Story Train: A Strategy for Retelling, Summarizing, and Sequencing by Jongsun Wee

Reading is not an easy task for young readers. Children need to practice various reading strategies to become skillful readers. A lot of reading strategies have been shared with educators through professional books and websites.[1] Simple keywords searches on the internet will also bring many resources for teachers, including how-to videos and downloadable worksheets. Indeed, … Continue reading Story Train: A Strategy for Retelling, Summarizing, and Sequencing by Jongsun Wee

Reimagining Teaching Middle School English with Digital Tools by Cami Christman and Lan Vu

The touch of a keyboard replaces the turn of a page, just one of the many ways that digital tools have transformed the educational landscape.  Today’s educational experience is saturated with technology.  Screen time has become a normal part of the school day for sixth grade students everywhere, and often replaces the use of pencil … Continue reading Reimagining Teaching Middle School English with Digital Tools by Cami Christman and Lan Vu

Using Mnemonics to Comprehend Narrative by Evan Vargas

Stories are everywhere; they seem to be things we gravitate to. As teachers we see the importance of narratives, for they allow us to make connections to the world and deepen our understanding of ourselves. Teaching students how to both enjoy a story and notice patterns that help them better connect to the world, however, … Continue reading Using Mnemonics to Comprehend Narrative by Evan Vargas

The Over-Simplified Guide to Creating Courses, Unit Plans, & Lessons by Jean Prokott

Congratulations! You get to write your own course. What happens next? Here’s a list of ten steps that will make this whole process look a lot easier than it is: RESEARCH What is the name of the course, and what are the state, district, school, and department objectives for the course? What is the theme … Continue reading The Over-Simplified Guide to Creating Courses, Unit Plans, & Lessons by Jean Prokott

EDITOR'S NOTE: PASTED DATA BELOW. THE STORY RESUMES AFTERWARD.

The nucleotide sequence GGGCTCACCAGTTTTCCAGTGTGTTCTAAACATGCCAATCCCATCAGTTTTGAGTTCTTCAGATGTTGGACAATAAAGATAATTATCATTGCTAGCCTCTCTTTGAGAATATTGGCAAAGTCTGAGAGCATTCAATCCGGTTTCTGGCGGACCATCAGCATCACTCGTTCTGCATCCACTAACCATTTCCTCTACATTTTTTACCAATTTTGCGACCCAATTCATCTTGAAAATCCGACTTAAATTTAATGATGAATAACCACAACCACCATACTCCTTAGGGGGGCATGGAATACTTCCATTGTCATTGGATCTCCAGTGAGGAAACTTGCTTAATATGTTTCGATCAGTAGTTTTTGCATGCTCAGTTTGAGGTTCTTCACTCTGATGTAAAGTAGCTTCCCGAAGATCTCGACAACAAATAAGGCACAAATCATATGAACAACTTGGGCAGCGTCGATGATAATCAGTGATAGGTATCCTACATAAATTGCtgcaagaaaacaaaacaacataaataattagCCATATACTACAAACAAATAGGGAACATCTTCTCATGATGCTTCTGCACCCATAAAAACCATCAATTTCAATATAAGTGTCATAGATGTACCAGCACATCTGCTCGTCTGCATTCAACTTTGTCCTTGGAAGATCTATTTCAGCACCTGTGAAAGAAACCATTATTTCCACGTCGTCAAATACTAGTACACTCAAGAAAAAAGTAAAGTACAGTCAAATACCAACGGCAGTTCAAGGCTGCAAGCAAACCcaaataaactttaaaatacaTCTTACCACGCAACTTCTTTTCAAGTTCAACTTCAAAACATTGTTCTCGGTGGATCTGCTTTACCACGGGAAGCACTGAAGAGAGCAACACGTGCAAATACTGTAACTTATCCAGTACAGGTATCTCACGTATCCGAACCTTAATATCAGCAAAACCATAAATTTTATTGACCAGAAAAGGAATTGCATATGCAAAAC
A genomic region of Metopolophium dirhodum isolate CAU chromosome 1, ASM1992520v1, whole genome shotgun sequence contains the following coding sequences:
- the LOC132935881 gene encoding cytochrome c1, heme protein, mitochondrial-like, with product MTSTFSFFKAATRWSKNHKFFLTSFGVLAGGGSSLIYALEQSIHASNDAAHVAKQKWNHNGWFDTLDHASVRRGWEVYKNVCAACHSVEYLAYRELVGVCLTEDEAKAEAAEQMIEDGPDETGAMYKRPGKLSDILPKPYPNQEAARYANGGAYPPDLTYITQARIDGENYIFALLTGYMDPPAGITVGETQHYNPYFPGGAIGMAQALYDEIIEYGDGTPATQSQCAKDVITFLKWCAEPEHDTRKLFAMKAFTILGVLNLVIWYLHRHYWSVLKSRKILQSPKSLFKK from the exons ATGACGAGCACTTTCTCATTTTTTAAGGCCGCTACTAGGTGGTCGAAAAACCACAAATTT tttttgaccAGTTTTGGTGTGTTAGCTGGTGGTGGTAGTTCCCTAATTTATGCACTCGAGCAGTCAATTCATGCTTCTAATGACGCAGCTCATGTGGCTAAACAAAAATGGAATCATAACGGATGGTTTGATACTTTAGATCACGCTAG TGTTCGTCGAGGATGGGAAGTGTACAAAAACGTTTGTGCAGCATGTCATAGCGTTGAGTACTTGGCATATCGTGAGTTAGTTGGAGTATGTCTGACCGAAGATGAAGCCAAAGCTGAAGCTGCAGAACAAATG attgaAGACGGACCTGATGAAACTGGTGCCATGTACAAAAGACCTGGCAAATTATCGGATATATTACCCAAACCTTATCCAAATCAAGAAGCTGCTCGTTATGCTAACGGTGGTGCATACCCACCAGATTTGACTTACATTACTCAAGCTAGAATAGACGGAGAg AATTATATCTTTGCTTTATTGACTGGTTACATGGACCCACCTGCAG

Didn’t I See That Before?: Edgar Allan Poe’s “Cask of Amontillado” Seen in Saw & Saw IV by T. Madison Peschock

For the past decade, the humanities have been on the decline, and STEM (science, technology, engineering, and math) courses have been on the rise.  As recent as February 2020, InsideHigher Ed.com reported that many “humanities programs had been frozen in line with what [is] described as a national trend of declining student interest in these … Continue reading Didn’t I See That Before?: Edgar Allan Poe’s “Cask of Amontillado” Seen in Saw & Saw IV by T. Madison Peschock

What Matters in the Classroom? A Pre-Survey by Jean Prokott

(Download a .docx version of this survey here) Below are various factors that make a successful classroom. Please rank them in the order of which you think is most important (1) to less important (12). On the back of the sheet, justify your order/explain your process. Then, create a graphic organizer that represents how each … Continue reading What Matters in the Classroom? A Pre-Survey by Jean Prokott

From Café to Class: Bringing Book Clubs Into Your Classroom by Hayley Vetsch

It’s easy to discuss books if you like to read. Hobby reading comes easily to most of us English teachers, but I’d wager that it is one of the hardest things to teach in the classroom. In a time where longform is not the popular choice and 140-character essays reign, you can almost hear the … Continue reading From Café to Class: Bringing Book Clubs Into Your Classroom by Hayley Vetsch

Write Anything: How STEM Connects to the Writing Curriculum by Amber Beattie

I must begin with a confession: I am an English person. Truly, there is little that I love more in life than a new book or fresh sheet of stationery. So when I was hired to teach writing to grades 5-8 at a STEM magnet school, I spent a long time considering what it meant … Continue reading Write Anything: How STEM Connects to the Writing Curriculum by Amber Beattie

Centering LGBTQ People of Color with Young Adult Literature in Secondary ELA by Cody Miller & Kathleen Colantonio-Yurko

As English language arts teachers, we believe young adult literature offers an avenue for voices and experiences that are largely ignored by canonical texts. LGBTQ voices are among those omitted from many English language arts textbooks. In the past, we relied heavily on young adult literature to provide our students LGBTQ texts. However, the mostly … Continue reading Centering LGBTQ People of Color with Young Adult Literature in Secondary ELA by Cody Miller & Kathleen Colantonio-Yurko

Centering Students’ Voices in a Public Speaking Genre Study by Burke Scarbrough

Today’s students have access to stirring, powerful text in an ever widening array of forms. As we invite our students to discover the power of the carefully crafted written word, many of those students are even more strongly inclined to celebrate the power of language in oral performance. I’m referring to the genres and media … Continue reading Centering Students’ Voices in a Public Speaking Genre Study by Burke Scarbrough